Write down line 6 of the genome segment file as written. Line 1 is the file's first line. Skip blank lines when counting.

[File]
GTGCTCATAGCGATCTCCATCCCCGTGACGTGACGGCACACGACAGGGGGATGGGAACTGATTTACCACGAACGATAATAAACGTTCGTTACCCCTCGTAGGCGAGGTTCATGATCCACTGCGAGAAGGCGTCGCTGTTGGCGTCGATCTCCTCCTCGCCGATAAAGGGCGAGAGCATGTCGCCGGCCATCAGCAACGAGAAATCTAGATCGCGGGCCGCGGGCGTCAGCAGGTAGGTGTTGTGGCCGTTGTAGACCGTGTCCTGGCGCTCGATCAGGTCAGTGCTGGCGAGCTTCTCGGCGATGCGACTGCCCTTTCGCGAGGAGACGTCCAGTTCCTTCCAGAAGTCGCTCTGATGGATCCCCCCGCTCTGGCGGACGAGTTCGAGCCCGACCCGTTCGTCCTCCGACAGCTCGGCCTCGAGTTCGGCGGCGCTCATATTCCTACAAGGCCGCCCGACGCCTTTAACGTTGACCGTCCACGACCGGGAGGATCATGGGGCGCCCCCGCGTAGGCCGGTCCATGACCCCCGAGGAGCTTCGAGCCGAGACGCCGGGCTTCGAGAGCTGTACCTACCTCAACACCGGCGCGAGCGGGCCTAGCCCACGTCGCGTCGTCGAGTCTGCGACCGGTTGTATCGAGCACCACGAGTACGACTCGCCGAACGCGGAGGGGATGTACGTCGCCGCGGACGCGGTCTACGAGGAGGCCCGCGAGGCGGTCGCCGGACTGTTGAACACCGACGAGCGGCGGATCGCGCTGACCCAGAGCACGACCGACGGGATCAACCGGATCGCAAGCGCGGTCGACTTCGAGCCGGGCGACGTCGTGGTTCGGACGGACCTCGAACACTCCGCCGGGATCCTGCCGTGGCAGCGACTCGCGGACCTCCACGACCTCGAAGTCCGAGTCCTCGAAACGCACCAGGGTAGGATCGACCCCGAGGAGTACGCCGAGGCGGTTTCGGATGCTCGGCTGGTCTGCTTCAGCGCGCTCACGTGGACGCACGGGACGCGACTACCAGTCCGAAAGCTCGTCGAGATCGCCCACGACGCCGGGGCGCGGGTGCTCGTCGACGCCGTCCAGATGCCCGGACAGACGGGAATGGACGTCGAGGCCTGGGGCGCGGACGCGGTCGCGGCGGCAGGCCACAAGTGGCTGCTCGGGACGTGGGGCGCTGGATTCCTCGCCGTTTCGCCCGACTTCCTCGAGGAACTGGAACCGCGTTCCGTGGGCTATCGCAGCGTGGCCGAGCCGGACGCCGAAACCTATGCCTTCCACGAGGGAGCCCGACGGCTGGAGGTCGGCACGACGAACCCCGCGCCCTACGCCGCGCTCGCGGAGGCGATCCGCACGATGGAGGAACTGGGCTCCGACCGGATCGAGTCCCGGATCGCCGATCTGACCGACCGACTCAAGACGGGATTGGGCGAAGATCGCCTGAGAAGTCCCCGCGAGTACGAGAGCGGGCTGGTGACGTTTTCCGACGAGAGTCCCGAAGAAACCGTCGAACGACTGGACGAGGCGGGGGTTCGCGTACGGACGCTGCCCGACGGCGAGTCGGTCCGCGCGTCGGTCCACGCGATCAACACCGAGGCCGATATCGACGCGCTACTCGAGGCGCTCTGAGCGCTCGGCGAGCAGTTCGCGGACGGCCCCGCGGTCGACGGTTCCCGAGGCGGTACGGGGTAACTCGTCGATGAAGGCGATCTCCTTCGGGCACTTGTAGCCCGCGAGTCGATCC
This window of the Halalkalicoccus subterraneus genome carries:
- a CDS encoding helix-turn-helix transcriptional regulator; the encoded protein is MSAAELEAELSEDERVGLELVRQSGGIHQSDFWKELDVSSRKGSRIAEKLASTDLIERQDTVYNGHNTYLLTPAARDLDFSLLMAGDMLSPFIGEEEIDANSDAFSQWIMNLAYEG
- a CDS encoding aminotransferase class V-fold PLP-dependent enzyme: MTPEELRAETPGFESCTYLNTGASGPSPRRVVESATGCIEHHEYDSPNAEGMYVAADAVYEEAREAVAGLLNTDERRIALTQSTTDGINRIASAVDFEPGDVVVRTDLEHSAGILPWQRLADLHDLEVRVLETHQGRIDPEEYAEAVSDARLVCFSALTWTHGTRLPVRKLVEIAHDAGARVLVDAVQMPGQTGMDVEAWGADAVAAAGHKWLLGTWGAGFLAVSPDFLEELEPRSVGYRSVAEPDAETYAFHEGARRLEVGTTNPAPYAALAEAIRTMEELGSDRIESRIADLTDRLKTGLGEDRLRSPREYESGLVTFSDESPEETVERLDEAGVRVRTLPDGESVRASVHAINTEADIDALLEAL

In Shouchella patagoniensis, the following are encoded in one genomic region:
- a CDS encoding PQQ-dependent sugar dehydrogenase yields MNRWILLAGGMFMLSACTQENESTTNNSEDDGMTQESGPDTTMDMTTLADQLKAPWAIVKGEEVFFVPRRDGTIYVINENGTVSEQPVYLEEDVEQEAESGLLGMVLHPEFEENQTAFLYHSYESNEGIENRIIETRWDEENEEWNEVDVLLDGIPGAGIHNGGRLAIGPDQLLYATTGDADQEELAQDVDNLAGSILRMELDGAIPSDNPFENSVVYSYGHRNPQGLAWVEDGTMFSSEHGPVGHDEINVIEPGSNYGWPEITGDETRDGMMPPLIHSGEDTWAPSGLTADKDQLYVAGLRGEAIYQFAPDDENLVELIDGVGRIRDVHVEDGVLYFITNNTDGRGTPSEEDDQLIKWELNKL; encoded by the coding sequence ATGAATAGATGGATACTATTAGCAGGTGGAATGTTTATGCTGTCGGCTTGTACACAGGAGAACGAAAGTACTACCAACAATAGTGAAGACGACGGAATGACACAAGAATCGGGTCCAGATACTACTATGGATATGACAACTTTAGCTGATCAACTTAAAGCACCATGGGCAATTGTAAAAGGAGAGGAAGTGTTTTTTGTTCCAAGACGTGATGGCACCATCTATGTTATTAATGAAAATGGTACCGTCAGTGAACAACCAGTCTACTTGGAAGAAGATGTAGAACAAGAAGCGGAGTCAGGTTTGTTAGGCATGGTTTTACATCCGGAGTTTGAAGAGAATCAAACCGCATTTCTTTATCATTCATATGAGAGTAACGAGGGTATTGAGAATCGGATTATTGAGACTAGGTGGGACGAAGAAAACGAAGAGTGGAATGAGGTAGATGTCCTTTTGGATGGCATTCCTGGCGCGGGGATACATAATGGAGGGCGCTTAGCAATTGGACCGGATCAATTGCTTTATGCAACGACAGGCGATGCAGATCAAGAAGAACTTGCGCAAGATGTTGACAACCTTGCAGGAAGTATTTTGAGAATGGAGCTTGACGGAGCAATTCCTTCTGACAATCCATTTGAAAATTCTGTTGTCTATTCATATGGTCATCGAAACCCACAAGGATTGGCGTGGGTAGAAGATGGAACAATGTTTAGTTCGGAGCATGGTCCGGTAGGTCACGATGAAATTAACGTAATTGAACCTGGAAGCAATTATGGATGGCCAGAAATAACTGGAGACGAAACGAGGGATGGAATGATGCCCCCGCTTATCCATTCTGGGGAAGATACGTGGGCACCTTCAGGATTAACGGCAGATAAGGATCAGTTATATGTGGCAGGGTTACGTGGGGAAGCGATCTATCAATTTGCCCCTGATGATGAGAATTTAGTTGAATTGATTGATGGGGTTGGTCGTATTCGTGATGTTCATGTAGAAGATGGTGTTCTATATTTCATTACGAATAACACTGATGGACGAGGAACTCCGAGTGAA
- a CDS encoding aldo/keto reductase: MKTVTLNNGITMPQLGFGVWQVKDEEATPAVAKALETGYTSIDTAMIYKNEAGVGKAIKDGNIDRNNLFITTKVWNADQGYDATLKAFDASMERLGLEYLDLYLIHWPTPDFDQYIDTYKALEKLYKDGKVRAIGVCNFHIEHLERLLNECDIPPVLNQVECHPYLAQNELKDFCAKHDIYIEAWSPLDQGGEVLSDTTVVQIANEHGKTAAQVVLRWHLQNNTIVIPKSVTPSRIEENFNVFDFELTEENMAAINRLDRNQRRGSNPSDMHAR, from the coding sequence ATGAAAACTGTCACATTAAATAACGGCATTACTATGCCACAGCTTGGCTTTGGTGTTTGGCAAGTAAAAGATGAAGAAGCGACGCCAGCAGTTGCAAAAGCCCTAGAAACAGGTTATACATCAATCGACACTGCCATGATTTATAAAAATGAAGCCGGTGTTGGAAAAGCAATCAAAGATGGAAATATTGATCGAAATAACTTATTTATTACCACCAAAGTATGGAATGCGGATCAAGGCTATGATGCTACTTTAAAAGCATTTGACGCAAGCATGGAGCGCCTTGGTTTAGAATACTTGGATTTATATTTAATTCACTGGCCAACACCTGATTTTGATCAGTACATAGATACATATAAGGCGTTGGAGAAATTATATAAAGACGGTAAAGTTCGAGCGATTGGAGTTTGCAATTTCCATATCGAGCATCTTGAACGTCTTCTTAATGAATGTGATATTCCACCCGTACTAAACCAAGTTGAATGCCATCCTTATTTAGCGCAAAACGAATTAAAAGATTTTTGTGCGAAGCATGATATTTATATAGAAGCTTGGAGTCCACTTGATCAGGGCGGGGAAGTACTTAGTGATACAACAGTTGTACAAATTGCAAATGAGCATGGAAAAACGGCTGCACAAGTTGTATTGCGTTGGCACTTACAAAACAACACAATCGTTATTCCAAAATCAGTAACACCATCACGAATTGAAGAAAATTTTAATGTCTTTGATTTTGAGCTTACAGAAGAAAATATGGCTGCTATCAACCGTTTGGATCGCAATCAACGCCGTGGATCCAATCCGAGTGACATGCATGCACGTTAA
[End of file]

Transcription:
- a CDS encoding PQQ-dependent sugar dehydrogenase yields MNRWILLAGGMFMLSACTQENESTTNNSEDDGMTQESGPDTTMDMTTLADQLKAPWAIVKGEEVFFVPRRDGTIYVINENGTVSEQPVYLEEDVEQEAESGLLGMVLHPEFEENQTAFLYHSYESNEGIENRIIETRWDEENEEWNEVDVLLDGIPGAGIHNGGRLAIGPDQLLYATTGDADQEELAQDVDNLAGSILRMELDGAIPSDNPFENSVVYSYGHRNPQGLAWVEDGTMFSSEHGPVGHDEINVIEPGSNYGWPEITGDETRDGMMPPLIHSGEDTWAPSGLTADKDQLYVAGLRGEAIYQFAPDDENLVELIDGVGRIRDVHVEDGVLYFITNNTDGRGTPSEEDDQLIKWELNKL; encoded by the coding sequence ATGAATAGATGGATACTATTAGCAGGTGGAATGTTTATGCTGTCGGCTTGTACACAGGAGAACGAAAGTACTACCAACAATAGTGAAGACGACGGAATGACACAAGAATCGGGTCCAGATACTACTATGGATATGACAACTTTAGCTGATCAACTTAAAGCACCATGGGCAATTGTAAAAGGAGAGGAAGTGTTTTTTGTTCCAAGACGTGATGGCACCATCTATGTTATTAATGAAAATGGTACCGTCAGTGAACAACCAGTCTACTTGGAAGAAGATGTAGAACAAGAAGCGGAGTCAGGTTTGTTAGGCATGGTTTTACATCCGGAGTTTGAAGAGAATCAAACCGCATTTCTTTATCATTCATATGAGAGTAACGAGGGTATTGAGAATCGGATTATTGAGACTAGGTGGGACGAAGAAAACGAAGAGTGGAATGAGGTAGATGTCCTTTTGGATGGCATTCCTGGCGCGGGGATACATAATGGAGGGCGCTTAGCAATTGGACCGGATCAATTGCTTTATGCAACGACAGGCGATGCAGATCAAGAAGAACTTGCGCAAGATGTTGACAACCTTGCAGGAAGTATTTTGAGAATGGAGCTTGACGGAGCAATTCCTTCTGACAATCCATTTGAAAATTCTGTTGTCTATTCATATGGTCATCGAAACCCACAAGGATTGGCGTGGGTAGAAGATGGAACAATGTTTAGTTCGGAGCATGGTCCGGTAGGTCACGATGAAATTAACGTAATTGAACCTGGAAGCAATTATGGATGGCCAGAAATAACTGGAGACGAAACGAGGGATGGAATGATGCCCCCGCTTATCCATTCTGGGGAAGATACGTGGGCACCTTCAGGATTAACGGCAGATAAGGATCAGTTATATGTGGCAGGGTTACGTGGGGAAGCGATCTATCAATTTGCCCCTGATGATGAGAATTTAGTTGAATTGATTGATGGGGTTGGTCGTATTCGTGATGTTCATGTAGAAGATGGTGTTCTATATTTCATTACGAATAACACTGATGGACGAGGAACTCCGAGTGAA